describe the imageIn this installment of “Re-Siding Curb Appeal” from SEA/Peninsula Siding Company, we are doing another in a series on color. As last week, we did a follow up on a recent article regarding the affects of color with a discussion on design and color palettes.  This time we are going to follow up on that discussion of design and color palettes ,with an article on the latest in color technology, what it means for your home design, remodel or renovation, and what we offer in this arena.

As you can see from the above illustrated and captioned photo, SEA/Penninsula Siding Company utilize the myriad of products from James Hardie series of products.  As a James Hardie Preffered Remodeler, we use products that infuse color technology, as well as other home renovation technologies for protecting your most prized investment, your home. What is all this about color and technology, and why do I need it, you ask?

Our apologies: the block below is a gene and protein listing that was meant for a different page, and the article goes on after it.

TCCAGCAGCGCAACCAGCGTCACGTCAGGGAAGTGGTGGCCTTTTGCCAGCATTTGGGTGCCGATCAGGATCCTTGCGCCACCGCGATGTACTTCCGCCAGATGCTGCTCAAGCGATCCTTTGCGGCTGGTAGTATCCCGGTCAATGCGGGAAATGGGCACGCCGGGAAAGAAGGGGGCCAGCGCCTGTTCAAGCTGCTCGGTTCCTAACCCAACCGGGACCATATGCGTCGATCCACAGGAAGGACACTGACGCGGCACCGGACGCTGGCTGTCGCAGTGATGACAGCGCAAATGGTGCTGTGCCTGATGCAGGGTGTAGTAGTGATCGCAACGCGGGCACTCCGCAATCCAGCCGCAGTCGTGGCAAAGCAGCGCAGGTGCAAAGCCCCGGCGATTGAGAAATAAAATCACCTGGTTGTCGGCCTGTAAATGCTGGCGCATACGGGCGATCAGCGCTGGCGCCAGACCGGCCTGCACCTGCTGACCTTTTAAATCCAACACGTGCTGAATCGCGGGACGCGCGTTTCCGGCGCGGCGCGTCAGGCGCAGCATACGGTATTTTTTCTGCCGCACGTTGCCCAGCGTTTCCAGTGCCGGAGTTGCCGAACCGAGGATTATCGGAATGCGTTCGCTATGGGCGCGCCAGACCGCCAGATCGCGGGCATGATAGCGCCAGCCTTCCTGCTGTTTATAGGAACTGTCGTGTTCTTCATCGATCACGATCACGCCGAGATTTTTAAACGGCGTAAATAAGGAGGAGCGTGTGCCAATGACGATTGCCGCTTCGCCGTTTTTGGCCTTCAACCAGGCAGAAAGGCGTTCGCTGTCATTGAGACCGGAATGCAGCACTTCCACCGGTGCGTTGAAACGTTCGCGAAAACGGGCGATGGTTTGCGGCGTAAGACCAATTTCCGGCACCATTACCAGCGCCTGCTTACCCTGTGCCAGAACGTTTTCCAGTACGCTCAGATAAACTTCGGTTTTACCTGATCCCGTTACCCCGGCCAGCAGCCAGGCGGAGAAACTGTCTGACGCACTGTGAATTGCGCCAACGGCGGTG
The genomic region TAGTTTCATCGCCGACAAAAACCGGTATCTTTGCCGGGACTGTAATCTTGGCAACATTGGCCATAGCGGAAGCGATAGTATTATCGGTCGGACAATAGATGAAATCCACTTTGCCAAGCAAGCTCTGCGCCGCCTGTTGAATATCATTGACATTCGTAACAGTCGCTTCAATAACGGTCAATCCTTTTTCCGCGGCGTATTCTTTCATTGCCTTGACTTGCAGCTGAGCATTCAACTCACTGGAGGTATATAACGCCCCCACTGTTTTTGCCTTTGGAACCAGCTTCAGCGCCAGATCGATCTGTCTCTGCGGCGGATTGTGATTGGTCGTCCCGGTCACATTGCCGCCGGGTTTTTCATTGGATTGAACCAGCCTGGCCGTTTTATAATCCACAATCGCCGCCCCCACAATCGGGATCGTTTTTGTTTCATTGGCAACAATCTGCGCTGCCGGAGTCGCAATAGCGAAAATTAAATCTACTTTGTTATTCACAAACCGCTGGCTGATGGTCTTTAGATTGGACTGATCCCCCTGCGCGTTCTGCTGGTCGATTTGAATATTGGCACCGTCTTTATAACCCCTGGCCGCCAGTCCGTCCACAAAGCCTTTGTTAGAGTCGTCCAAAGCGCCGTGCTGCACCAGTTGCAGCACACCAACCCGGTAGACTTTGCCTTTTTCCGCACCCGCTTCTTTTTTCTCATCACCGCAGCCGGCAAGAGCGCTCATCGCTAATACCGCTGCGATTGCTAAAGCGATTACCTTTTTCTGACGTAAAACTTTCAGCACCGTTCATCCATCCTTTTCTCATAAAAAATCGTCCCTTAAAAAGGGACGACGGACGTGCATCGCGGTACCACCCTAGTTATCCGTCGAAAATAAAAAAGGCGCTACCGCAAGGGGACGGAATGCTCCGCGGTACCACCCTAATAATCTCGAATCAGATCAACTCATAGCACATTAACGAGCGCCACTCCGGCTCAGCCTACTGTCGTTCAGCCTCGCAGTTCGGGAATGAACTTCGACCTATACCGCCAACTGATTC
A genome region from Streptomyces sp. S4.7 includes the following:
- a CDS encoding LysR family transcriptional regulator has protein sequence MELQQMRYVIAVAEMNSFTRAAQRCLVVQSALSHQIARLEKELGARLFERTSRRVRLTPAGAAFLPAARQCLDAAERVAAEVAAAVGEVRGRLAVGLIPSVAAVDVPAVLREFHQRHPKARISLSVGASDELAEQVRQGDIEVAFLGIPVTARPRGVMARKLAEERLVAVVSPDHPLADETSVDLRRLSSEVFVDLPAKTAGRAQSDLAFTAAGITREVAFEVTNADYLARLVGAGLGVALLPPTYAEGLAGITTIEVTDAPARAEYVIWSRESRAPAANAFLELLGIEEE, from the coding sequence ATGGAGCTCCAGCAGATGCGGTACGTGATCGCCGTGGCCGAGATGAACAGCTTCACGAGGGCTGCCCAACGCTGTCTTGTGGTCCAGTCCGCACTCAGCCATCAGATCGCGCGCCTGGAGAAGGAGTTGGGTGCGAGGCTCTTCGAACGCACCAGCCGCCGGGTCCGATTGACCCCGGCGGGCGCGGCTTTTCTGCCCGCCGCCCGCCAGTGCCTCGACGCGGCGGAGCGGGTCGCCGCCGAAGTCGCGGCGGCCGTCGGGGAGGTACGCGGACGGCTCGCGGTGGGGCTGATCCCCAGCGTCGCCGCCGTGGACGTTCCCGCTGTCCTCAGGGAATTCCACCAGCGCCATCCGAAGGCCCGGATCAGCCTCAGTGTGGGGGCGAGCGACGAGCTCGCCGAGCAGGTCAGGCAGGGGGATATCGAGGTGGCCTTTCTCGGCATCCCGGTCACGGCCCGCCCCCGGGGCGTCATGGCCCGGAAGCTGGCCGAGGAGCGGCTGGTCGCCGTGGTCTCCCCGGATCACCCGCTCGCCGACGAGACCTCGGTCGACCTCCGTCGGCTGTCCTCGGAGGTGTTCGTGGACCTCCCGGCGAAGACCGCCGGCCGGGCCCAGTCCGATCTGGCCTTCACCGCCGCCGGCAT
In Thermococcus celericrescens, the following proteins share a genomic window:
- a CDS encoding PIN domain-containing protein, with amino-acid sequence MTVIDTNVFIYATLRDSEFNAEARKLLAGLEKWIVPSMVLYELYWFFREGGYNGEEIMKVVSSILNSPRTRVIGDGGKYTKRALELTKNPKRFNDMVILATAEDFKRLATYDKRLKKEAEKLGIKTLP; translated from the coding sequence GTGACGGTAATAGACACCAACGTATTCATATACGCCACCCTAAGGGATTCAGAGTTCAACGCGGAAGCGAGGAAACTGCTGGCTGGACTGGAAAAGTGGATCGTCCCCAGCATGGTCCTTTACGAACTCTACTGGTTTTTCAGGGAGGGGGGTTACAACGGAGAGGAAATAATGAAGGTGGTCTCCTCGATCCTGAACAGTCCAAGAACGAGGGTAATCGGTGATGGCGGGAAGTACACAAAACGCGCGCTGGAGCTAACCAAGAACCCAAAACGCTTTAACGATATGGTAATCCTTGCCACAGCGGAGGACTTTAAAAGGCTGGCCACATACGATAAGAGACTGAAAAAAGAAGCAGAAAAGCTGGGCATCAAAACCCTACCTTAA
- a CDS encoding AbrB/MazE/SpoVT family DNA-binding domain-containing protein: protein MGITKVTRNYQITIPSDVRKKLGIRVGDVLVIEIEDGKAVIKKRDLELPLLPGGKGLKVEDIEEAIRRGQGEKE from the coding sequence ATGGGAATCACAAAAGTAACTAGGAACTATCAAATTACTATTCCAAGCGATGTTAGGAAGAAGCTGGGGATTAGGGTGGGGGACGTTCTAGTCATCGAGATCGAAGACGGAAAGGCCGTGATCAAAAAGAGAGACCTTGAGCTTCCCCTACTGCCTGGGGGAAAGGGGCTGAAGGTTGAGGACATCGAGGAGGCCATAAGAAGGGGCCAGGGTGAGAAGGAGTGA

Home exteriors take a beating—from humidity, dry heat, rain and snow, salty air, freezing temperatures, and other unfriendly elements. But because different areas of the country experience different weather patterns, the seasonal assaults your home goes through will change depending on where your home actually is. Location is a variable that can play into your building or home improvement decision-making. After all, the siding that performs well in the Louisiana heat may not do as good of a job in the snows of Illinois.

describe the imageTo address the varying demands of regional climates, James Hardie, a major manufacturer of exterior siding, has introduced a class of fiber cement siding, which is specially designed to withstand geographically-specific challenges. The HardieZone System (the market name for this siding technology) affords the homeowner a novel consumer advantage: the ability to choose an exterior that’s uniquely and ideally suited to the home’s local climate.